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Pink hands

By Sillu
I was experimentig with this neon i bought. i tried to use flas so i can lit my hands a bit but with the flash the neon came like it is switched of.
Any tips if i want to use this neon in portraits with flash ?

Tags: Still life Hands Pink Neon


Vambomarbleye 4 153 14 Scotland
19 Sep 2017 11:16AM
The reason that the neon light looked like it was not lit is because the power of your flash was too high. Either or, Turn down the flash power, move the flash further away from the subject or use a diffuser such as a soft box.
mrswoolybill Plus
15 3.0k 2465 United Kingdom
19 Sep 2017 11:43AM
First off, this is a fascinating idea! I have been trying to think how I would set about it.

Alan is right - the whole point of doing this is surely for the contrast of localised light and surrounding darkness. Flash would kill it stone dead for me.

I've never tried doing anything like this, but looking at the Exif, 1/3 second is a long time to hold your hands perfectly steady, you managed it, but I would not risk a longer exposure. I would suggest trying F8 and increasing ISO a bit, say to 320, in the hope of getting a bit more detail in the hands. Wear a matt black top, to avoid background details starting to appear. (Looking at this closely, you were bare chested, and there's visible chest hair in the background).

But equally important - watch your framing. You have clipped your finger tips at the bottom, try to allow a bit more space there.

Worth working on further, I think!
paulbroad 14 131 1293 United Kingdom
19 Sep 2017 12:34PM
Interesting. Makes you look so a success although possibly a tighter crop to increase impact.

Flash and other lighting. Not a problem but probably need a tripod. Flash relys on aperture setting and length of exposure is less relevant providing you have a suitable synch speed set.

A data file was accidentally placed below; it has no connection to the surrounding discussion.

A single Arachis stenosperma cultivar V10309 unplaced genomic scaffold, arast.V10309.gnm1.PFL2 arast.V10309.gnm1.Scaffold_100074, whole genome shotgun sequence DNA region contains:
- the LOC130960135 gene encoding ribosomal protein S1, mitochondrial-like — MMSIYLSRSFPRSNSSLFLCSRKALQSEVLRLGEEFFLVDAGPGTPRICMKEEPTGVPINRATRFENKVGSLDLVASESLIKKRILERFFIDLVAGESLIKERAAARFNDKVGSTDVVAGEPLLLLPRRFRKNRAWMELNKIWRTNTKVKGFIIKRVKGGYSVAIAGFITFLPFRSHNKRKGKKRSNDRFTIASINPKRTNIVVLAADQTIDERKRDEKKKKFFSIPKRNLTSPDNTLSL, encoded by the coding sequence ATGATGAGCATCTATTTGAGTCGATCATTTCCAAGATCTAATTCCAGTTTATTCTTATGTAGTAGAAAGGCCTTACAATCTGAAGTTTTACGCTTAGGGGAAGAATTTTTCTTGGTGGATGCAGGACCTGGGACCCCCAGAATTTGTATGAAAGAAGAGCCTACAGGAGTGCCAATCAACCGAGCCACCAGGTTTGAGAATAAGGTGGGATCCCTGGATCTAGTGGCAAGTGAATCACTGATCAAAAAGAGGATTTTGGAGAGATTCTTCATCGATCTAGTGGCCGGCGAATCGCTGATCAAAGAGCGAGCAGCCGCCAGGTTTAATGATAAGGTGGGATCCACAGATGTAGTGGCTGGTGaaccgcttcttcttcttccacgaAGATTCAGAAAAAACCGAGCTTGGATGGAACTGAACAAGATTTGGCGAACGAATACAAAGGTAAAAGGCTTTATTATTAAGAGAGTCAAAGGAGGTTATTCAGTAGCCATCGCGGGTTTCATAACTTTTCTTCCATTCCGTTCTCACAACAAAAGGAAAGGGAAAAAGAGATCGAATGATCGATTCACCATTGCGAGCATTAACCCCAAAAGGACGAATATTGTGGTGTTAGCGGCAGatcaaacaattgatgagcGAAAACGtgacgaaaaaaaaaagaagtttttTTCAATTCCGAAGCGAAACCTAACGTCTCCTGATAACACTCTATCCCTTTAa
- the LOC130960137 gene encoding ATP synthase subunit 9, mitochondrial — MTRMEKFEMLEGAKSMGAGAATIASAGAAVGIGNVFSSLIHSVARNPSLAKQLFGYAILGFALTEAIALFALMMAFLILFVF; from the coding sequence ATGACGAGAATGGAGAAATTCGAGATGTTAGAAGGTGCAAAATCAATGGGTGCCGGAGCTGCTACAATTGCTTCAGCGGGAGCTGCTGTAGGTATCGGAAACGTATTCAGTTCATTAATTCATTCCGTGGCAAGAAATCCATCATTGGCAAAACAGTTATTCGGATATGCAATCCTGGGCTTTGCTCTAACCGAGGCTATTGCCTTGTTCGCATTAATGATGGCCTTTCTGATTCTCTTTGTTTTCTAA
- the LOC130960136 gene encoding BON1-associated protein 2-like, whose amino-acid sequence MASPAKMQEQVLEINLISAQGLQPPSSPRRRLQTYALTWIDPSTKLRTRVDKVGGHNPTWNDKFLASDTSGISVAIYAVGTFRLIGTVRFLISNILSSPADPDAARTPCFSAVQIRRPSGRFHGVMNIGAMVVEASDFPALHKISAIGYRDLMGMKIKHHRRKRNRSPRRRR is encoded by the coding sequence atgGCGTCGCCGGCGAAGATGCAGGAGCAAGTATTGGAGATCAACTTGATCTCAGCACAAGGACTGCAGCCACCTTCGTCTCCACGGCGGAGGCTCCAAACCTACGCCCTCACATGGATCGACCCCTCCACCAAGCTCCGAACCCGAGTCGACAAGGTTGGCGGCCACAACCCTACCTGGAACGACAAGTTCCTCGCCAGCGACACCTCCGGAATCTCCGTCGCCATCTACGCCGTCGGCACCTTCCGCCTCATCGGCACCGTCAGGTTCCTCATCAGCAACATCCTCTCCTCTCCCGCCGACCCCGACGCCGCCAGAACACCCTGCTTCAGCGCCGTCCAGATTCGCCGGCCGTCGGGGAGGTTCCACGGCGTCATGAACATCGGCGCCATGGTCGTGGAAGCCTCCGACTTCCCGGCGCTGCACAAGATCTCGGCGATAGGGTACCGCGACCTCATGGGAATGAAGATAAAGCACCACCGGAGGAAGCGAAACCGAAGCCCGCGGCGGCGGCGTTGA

Set an exposure on manual for the ambient light - neon here' although it looks like a chemical light to me, not neon. Say 1/2 @ f8. Then set the flash power for correct light output at f8. you may need to experiment, but that is the tried and tested method. It is aperture that matters.

banehawi Plus
17 2.6k 4274 Canada
19 Sep 2017 1:13PM
What mode did you use for this, Manual, Aperture Priority, etc? The exif has no details.
Sillu 7 1 Malta
19 Sep 2017 1:29PM
I used manual
dudler Plus
18 1.7k 1884 England
19 Sep 2017 8:57PM
If you rest your hands on a table, keeping them still for 1/3 second isn't such a big deal...

As moira says, you need the flash turned well down - maybe point it at a wall a few feet away, so there's ony a very small amount of flash affecting the image. Though, to be honest, I can't see the flash improving this. On the other hand, there's a lesson about controlling light to learn.

So things to try:

1 turn flash power down;
2 bounce the flash off something a little distance away;
3 put something over the flash head - a couple of thicknesses of handkerchief may help.

Above all, keep experimenting. There isn't a recipe for this, so it's trial and error. If the flash is still too bright, turn it down more, bounce off something further away, more layers of hankie.
dark_lord Plus
17 2.9k 786 England
19 Sep 2017 9:06PM
A great idea.

However, both you and your subject need to be absolutely still for this to work effectively. The light strip and fingers need to be sharp.

Flash is too powerful and will swamp the lumionescence.
You could rely on just the light from the light strip as you have here as it's quite effective. Nevertheless I like your idea of providing some extra light to illuminate the hnds. You need something in keeping with the light strip, so for example light from an LED torch would work, as would moving into a pool of light cast by a lamp. The good thing with either of those is that you can see their effect and get the right balance between the pink light here and yur other light source.

Just a technical point, this is a chemiluminescent light strip which produces light from a chemical reaction. Neon which is a noble gas and only creates a deep red glow via a high electrical discharge, and is also incorrectly attributed to fluorescent tube displays. Very basic science lesson over!
paulbroad 14 131 1293 United Kingdom
20 Sep 2017 7:50AM
Regardless of flash usage with this shot, the flash and ambient can be easily balanced for any other shot by using the same aperture. For example, set f8. Then set the flash for the correct output for f8 - use GN divided by distance. Then shoot for ambint with f8 and the correct ambient shutter speed. The only problem is that the shutter speed must be the flash synch speed OR LOWER. Not usually a problem in low light.


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